I know everyone has their zany GPS misdirection stories. I don't really have any complaints about Nigel the GPS. He does a great job getting us where we need to go. But sometimes I feel like he really has a sense of adventure. He's not content to just get us there. He likes to take us on the scenic route, or a different way each separate trip to the same destination, or on roads that Google Maps doesn't even know exist.
It got to the point where, on our road trip to Middlebury last week, I actually asked Jeremy to check Nigel's settings. There's one screen that lets you set a preference for a few options, like avoid toll roads, avoid traffic, avoid U-turns, etc. I was beginning to think that there was an option called "take the road less traveled" that was turned on for Nigel.
But there wasn't, so I really don't have any explanation for why Nigel GPS'd us straight into a lake on our drive home from Middlebury. We were cruising along just outside of Vergennes when all of a sudden Nigel said to continue straight ahead, but straight ahead was Lake Champlain.
Lucky for Nigel, and for us, there was a ferry. How did he know there was a ferry? There were no signs for it. Google doesn't know about it. But it was there, and it was free, and we took it. Looking back it seems like some kind of alternate dimension that opened up just for us at that moment. I wonder if it really existed.
The whole rest of the drive until Syracuse, Nigel wound us through country road after mountain highway after small-town main street. At some point around Lake George, we hit the freeway and I was really excited to finally cover some ground. Until Nigel told me to take the exit in three miles for another podunk backroad. Oh well. Over the next three hours, we got a great look at half a dozen lakes dotted with empty summer camp compounds. It was really rather gorgeous.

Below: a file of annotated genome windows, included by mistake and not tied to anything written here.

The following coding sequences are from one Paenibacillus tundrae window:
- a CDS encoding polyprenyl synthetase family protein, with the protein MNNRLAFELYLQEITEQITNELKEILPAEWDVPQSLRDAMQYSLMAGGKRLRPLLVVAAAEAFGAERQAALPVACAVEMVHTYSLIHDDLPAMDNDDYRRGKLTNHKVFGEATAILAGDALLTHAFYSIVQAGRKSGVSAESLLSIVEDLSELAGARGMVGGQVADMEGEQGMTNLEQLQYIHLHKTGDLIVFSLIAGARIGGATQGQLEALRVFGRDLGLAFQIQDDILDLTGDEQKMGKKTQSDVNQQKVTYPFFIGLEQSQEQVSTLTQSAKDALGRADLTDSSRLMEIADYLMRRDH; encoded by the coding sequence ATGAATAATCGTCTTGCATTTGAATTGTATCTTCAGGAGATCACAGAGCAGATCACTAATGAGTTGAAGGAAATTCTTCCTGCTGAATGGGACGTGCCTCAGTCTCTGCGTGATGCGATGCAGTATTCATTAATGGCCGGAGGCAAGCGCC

After we got home, I looked on Google Maps to try to recreate the route Nigel directed us on and it's impossible. We drove through so many tiny mountain villages and turned left and right on their main streets, cutting even between winding two-lane roads that I can't figure out the logic he used.
Maybe Nigel is just adapting to his new East Coast habitat. It's been an adjustment for all of us. Out west, miles away = minutes to get there, pretty reliably. Here, you have to multiply by a factor of about three to calculate an accurate travel time.
Not that I mind. I forgive Nigel for his overly adventurous spirit because the creative routes he ends up taking us on allow me to experience to the fullest the beautiful scenery in this area. Guiding us toward the freeways on our way home from Vermont might have been more efficient, but without Nigel, we couldn't say we've taken a ferry across Lake Champlain from Vermont to New York, now could we?